Ice tongues are a fascinating area of study.
They have much to teach us about the life cycles of glaciers.
Many, many years ago, a glacier stuck out its tongue. Recently a rather large chunk of ice, over the course of about two days, broke off just under half of the ice tongue. I wrote about it here. The world's media, perhaps having a shortage of stolen emails and Al Gore movies to write about, trumpeted this non-event as a harbinger of doom, gloom and kaboom!
This event will, we are (mis)informed, kill sealife and, by interrupting the oceanic circulation systems, plunge Europe into a new ice age. Now, a beer-swilling couch potato may accept that uncritically as THE TRUTH. However, you, dear reader, being here for the scientific facts, may find the truth to be much more exciting: glaciers stick out their tongues every chance they get. Which is all right as far as it goes, perfectly acceptible in polite glacial circles. However, the glacier book of etiquette allows for only so much rudeness: if a glacier sticks its tongue out too far, it will get it snapped off.
The formation of ice tongues.
Any glacier flowing out from its constraining valley on land will usually form a curved foot. This is due to the lateral flow of the ice as its longitudinal flow is impeded.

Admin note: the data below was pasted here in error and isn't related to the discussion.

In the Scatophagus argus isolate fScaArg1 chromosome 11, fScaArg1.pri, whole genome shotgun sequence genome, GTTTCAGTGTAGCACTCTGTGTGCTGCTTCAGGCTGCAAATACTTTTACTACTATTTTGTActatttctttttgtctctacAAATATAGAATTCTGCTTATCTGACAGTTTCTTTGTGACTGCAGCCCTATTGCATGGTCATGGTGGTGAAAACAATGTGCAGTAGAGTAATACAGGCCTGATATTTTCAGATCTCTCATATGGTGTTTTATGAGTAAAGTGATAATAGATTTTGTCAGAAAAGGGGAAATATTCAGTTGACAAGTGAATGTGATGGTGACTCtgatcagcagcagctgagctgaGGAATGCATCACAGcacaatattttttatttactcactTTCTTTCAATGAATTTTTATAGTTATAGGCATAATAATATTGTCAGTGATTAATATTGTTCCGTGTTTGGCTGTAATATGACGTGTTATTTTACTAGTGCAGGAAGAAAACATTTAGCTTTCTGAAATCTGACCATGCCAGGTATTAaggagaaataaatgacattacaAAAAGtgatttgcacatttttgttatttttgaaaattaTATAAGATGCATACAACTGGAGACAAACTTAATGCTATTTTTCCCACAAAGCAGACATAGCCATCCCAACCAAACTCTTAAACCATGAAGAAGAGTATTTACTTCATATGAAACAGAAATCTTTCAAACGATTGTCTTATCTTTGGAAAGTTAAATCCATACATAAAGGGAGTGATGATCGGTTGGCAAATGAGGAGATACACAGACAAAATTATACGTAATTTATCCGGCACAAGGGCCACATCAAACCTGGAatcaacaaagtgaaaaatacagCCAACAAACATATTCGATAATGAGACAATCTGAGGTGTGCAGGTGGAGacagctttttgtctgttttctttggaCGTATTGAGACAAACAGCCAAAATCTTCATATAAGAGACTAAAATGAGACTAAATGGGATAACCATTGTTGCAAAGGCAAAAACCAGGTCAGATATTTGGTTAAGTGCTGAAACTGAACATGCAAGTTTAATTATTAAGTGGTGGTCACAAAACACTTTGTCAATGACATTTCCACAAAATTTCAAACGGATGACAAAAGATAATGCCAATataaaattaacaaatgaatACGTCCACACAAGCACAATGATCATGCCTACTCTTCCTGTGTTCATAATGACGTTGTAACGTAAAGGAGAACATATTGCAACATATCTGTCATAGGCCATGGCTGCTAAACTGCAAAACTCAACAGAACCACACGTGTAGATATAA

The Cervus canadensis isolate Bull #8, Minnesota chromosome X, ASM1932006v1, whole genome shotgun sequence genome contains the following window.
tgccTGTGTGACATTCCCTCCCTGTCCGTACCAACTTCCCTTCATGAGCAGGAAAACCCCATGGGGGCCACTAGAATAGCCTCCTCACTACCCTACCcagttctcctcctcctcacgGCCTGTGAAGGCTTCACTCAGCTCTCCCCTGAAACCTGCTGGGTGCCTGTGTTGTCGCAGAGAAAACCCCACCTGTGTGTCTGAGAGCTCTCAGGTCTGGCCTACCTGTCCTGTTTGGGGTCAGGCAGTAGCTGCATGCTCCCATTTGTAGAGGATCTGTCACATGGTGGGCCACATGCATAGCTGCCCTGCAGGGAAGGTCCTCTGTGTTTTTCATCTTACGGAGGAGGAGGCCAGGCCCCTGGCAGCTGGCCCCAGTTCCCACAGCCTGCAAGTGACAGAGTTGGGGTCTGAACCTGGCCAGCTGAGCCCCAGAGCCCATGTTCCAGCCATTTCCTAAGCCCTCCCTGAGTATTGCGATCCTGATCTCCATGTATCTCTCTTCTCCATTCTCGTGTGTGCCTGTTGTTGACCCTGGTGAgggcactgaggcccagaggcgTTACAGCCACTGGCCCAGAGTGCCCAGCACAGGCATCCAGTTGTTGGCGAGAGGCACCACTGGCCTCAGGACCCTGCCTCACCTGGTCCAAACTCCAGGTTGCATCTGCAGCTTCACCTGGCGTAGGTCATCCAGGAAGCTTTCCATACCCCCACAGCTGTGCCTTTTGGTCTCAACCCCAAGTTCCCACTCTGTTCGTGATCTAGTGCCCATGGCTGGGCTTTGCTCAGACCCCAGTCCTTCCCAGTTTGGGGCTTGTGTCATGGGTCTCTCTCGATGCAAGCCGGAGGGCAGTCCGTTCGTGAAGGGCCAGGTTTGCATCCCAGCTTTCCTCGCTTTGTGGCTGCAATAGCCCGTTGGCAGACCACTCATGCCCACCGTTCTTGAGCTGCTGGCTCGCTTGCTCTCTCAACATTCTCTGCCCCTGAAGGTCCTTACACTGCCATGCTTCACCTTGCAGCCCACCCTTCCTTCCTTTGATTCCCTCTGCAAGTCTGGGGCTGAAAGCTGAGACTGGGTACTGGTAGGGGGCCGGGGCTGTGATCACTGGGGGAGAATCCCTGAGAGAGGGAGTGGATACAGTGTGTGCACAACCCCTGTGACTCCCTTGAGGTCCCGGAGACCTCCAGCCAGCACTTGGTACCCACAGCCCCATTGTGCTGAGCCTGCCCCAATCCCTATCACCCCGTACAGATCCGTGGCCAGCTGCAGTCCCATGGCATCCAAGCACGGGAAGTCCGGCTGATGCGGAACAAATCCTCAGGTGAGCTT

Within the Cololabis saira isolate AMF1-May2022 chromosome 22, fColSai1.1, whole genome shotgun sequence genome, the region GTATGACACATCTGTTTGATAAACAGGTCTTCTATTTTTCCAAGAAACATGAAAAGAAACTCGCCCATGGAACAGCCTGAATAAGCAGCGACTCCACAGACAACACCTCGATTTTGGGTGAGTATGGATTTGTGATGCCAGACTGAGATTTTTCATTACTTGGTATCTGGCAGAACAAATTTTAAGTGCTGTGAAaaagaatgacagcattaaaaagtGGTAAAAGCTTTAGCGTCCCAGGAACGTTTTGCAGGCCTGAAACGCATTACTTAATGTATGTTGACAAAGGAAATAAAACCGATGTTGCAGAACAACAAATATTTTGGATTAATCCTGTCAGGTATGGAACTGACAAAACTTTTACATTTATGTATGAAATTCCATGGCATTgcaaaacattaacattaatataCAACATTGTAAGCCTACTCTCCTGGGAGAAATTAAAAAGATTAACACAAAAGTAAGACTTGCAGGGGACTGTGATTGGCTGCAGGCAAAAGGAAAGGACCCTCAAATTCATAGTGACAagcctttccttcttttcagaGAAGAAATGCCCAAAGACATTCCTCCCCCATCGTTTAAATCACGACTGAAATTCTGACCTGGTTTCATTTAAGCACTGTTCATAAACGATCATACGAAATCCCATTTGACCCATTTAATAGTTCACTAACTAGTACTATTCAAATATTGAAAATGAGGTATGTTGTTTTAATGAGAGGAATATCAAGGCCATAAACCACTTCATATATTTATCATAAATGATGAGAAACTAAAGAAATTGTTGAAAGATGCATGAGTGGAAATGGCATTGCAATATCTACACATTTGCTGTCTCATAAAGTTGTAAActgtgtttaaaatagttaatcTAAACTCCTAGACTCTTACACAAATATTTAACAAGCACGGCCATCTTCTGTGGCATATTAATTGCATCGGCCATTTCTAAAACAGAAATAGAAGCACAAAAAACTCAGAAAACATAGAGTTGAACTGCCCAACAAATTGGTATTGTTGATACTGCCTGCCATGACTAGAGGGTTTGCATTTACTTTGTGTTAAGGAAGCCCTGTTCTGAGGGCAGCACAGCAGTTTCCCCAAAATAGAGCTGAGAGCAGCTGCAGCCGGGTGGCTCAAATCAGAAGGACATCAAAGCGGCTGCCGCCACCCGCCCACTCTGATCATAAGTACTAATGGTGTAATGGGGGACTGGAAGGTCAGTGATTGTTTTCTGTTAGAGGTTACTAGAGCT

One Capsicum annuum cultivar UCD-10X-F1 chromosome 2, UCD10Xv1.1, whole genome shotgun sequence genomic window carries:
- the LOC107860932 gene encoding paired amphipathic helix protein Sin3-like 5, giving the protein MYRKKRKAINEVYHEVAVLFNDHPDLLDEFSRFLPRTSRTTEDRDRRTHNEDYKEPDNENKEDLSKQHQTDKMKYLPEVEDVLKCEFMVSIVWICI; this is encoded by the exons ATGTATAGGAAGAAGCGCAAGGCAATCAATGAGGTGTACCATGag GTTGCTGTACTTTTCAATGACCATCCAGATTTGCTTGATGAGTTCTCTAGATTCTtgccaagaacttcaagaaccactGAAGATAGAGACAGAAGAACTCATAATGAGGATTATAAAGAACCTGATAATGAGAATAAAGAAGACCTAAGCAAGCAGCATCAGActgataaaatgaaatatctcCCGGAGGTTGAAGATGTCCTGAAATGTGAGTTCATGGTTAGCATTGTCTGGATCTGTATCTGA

Any glacier flowing unimpeded into a large enough body of water will tend to form an ice tongue. There is only one known ice tongue in a lake: the Battye Glacier ice tongue in Beaver Lake, Antarctica. The length of an ice tongue depends on the rate of glacial flow into the body of water and the rate of calving. The more shelter there is for the ice tongue, the longer it will grow, all other relevant factors considered. Sheets of sea-ice also serve as a protection from waves and berg strikes.
The map below shows two glacier tongues in the McMurdo Sound area:
Image source: Wikimedia, public domain.
The Erebus glacier in Antarctica comes down from Mt. Erebus and protrudes off the coast of Ross Island, forming an 11-12 km long ice tongue—a long and narrow sheet of ice projecting out from the coastline. The Erebus Ice Tongue is the serrated, blue-rimmed “knife” extending toward image center from the upper right out into snow- and ice-covered McMurdo Sound. Beneath the smooth white expanse is the Southern Ocean.
Text and image source: earthobservatory.nasa.gov
A glacier may carry substantial amounts of mineral to the ocean. As the glacier calves, and the ice melts, there may be a build-up of sediment. This 'glacial land reclamation project' could end up supporting and protecting the ice tongue.
A floating ice tongue is a cantilever: a beam supported at one end only. It is subjected to various forces tending to break, erode or melt it. A much-neglected force is the tide. As the tide rises and fall, the tongue will flex up and down. The lower part, being fairly plastic, will flex, but the upper, more brittle parts will tend to crack.